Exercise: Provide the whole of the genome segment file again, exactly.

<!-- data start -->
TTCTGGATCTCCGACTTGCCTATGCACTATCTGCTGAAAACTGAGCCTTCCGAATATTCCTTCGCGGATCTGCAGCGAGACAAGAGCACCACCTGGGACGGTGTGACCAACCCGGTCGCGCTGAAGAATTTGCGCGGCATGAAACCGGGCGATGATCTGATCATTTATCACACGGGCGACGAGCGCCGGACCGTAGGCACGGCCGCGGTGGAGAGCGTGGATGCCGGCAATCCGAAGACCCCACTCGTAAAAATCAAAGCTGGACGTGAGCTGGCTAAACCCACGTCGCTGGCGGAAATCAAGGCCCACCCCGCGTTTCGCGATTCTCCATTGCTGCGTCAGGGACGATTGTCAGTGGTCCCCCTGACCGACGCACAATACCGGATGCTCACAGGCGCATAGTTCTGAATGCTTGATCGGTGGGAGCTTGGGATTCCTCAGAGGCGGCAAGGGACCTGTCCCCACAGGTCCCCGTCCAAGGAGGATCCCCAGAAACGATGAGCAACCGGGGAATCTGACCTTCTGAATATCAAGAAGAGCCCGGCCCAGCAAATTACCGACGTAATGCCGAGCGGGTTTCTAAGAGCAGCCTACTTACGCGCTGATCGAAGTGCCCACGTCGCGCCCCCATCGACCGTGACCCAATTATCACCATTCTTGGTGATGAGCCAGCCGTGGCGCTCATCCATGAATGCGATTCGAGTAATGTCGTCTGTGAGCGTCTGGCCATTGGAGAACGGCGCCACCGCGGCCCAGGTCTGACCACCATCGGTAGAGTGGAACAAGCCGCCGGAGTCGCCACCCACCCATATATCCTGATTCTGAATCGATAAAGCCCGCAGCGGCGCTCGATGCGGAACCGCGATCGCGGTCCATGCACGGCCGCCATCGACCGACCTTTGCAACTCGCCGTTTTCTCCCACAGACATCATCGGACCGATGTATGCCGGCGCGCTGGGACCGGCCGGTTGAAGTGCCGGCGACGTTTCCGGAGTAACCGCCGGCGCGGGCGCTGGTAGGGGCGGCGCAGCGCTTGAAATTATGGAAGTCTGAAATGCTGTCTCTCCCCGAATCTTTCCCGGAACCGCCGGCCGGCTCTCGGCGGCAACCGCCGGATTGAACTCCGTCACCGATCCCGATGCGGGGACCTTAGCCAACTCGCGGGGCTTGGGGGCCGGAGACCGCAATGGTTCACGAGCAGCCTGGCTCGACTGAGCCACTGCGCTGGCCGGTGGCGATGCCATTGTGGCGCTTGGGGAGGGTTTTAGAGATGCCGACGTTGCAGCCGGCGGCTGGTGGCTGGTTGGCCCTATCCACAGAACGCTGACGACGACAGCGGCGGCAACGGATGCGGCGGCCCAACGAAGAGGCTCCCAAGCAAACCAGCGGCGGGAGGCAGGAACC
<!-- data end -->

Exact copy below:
TTCTGGATCTCCGACTTGCCTATGCACTATCTGCTGAAAACTGAGCCTTCCGAATATTCCTTCGCGGATCTGCAGCGAGACAAGAGCACCACCTGGGACGGTGTGACCAACCCGGTCGCGCTGAAGAATTTGCGCGGCATGAAACCGGGCGATGATCTGATCATTTATCACACGGGCGACGAGCGCCGGACCGTAGGCACGGCCGCGGTGGAGAGCGTGGATGCCGGCAATCCGAAGACCCCACTCGTAAAAATCAAAGCTGGACGTGAGCTGGCTAAACCCACGTCGCTGGCGGAAATCAAGGCCCACCCCGCGTTTCGCGATTCTCCATTGCTGCGTCAGGGACGATTGTCAGTGGTCCCCCTGACCGACGCACAATACCGGATGCTCACAGGCGCATAGTTCTGAATGCTTGATCGGTGGGAGCTTGGGATTCCTCAGAGGCGGCAAGGGACCTGTCCCCACAGGTCCCCGTCCAAGGAGGATCCCCAGAAACGATGAGCAACCGGGGAATCTGACCTTCTGAATATCAAGAAGAGCCCGGCCCAGCAAATTACCGACGTAATGCCGAGCGGGTTTCTAAGAGCAGCCTACTTACGCGCTGATCGAAGTGCCCACGTCGCGCCCCCATCGACCGTGACCCAATTATCACCATTCTTGGTGATGAGCCAGCCGTGGCGCTCATCCATGAATGCGATTCGAGTAATGTCGTCTGTGAGCGTCTGGCCATTGGAGAACGGCGCCACCGCGGCCCAGGTCTGACCACCATCGGTAGAGTGGAACAAGCCGCCGGAGTCGCCACCCACCCATATATCCTGATTCTGAATCGATAAAGCCCGCAGCGGCGCTCGATGCGGAACCGCGATCGCGGTCCATGCACGGCCGCCATCGACCGACCTTTGCAACTCGCCGTTTTCTCCCACAGACATCATCGGACCGATGTATGCCGGCGCGCTGGGACCGGCCGGTTGAAGTGCCGGCGACGTTTCCGGAGTAACCGCCGGCGCGGGCGCTGGTAGGGGCGGCGCAGCGCTTGAAATTATGGAAGTCTGAAATGCTGTCTCTCCCCGAATCTTTCCCGGAACCGCCGGCCGGCTCTCGGCGGCAACCGCCGGATTGAACTCCGTCACCGATCCCGATGCGGGGACCTTAGCCAACTCGCGGGGCTTGGGGGCCGGAGACCGCAATGGTTCACGAGCAGCCTGGCTCGACTGAGCCACTGCGCTGGCCGGTGGCGATGCCATTGTGGCGCTTGGGGAGGGTTTTAGAGATGCCGACGTTGCAGCCGGCGGCTGGTGGCTGGTTGGCCCTATCCACAGAACGCTGACGACGACAGCGGCGGCAACGGATGCGGCGGCCCAACGAAGAGGCTCCCAAGCAAACCAGCGGCGGGAGGCAGGAACC